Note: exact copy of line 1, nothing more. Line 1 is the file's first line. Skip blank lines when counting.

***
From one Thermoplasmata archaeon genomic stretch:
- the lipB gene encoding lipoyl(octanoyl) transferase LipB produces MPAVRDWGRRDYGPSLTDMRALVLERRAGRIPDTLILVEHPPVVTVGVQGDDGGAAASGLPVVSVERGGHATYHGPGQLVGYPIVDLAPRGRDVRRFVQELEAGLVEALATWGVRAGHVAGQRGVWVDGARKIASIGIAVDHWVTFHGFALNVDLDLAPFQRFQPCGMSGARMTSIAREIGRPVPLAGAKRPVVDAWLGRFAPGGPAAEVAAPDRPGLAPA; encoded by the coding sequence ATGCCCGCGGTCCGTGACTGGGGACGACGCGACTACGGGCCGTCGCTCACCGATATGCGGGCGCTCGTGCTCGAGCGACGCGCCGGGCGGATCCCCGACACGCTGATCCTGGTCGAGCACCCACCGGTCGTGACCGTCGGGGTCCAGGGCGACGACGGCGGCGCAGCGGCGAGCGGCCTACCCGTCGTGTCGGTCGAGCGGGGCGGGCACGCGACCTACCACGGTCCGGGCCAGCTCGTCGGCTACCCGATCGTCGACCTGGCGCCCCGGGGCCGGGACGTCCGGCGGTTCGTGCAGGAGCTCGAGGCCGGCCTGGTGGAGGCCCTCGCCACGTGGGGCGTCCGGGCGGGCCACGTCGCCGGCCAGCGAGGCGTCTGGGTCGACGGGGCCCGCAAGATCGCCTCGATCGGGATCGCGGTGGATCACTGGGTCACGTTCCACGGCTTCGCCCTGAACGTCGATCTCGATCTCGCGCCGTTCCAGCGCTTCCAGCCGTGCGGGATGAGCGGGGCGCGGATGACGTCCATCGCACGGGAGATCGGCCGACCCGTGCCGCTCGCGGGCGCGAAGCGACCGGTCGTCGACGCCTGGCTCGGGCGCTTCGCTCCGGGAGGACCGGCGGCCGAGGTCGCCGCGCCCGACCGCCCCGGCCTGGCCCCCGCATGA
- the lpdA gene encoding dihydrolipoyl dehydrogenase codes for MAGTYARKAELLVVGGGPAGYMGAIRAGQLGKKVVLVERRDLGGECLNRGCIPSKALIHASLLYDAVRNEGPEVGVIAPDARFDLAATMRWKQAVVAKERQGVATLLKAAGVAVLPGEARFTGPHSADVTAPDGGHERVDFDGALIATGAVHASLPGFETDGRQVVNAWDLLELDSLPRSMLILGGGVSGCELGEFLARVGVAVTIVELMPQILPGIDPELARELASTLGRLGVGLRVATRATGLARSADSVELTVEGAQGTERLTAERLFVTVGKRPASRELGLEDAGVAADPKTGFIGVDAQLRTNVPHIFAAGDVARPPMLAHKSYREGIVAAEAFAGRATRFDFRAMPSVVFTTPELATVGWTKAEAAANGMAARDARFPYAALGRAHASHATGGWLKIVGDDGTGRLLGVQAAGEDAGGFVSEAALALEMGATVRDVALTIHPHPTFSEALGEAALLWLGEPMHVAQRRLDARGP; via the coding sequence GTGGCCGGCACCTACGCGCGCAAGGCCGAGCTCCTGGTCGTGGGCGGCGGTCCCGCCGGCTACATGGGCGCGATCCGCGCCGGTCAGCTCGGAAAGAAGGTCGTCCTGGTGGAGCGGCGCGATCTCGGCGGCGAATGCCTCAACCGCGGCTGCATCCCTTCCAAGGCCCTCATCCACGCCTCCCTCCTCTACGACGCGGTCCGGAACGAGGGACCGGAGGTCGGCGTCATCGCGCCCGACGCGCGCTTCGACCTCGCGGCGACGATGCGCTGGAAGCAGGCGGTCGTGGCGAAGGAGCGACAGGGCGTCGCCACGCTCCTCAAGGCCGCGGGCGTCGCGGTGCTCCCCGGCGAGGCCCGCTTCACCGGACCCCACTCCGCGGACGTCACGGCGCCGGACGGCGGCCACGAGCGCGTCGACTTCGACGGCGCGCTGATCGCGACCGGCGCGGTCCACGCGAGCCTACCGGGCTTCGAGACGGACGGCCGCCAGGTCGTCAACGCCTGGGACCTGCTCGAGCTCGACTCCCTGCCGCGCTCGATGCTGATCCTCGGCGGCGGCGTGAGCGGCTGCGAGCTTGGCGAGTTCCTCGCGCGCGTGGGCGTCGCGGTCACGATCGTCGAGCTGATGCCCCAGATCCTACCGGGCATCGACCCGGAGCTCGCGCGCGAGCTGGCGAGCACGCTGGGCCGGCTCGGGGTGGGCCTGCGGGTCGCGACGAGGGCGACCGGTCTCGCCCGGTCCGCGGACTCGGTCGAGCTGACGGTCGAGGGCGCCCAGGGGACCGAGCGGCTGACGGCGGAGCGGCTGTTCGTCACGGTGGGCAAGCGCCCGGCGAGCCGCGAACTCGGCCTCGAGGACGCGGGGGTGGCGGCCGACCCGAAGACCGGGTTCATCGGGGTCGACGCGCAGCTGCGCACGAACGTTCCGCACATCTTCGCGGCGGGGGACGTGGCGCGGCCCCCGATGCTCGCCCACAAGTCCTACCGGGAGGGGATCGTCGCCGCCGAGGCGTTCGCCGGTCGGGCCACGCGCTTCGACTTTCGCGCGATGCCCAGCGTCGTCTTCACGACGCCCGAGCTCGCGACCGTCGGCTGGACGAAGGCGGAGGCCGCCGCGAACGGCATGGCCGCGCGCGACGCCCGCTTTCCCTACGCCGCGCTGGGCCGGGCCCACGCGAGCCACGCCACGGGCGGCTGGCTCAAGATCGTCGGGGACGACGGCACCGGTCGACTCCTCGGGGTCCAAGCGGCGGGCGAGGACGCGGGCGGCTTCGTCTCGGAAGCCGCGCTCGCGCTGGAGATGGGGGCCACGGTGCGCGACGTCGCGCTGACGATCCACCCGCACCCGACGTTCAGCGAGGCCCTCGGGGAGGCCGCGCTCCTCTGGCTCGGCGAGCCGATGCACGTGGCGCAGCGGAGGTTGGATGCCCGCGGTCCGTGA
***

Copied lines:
From one Thermoplasmata archaeon genomic stretch: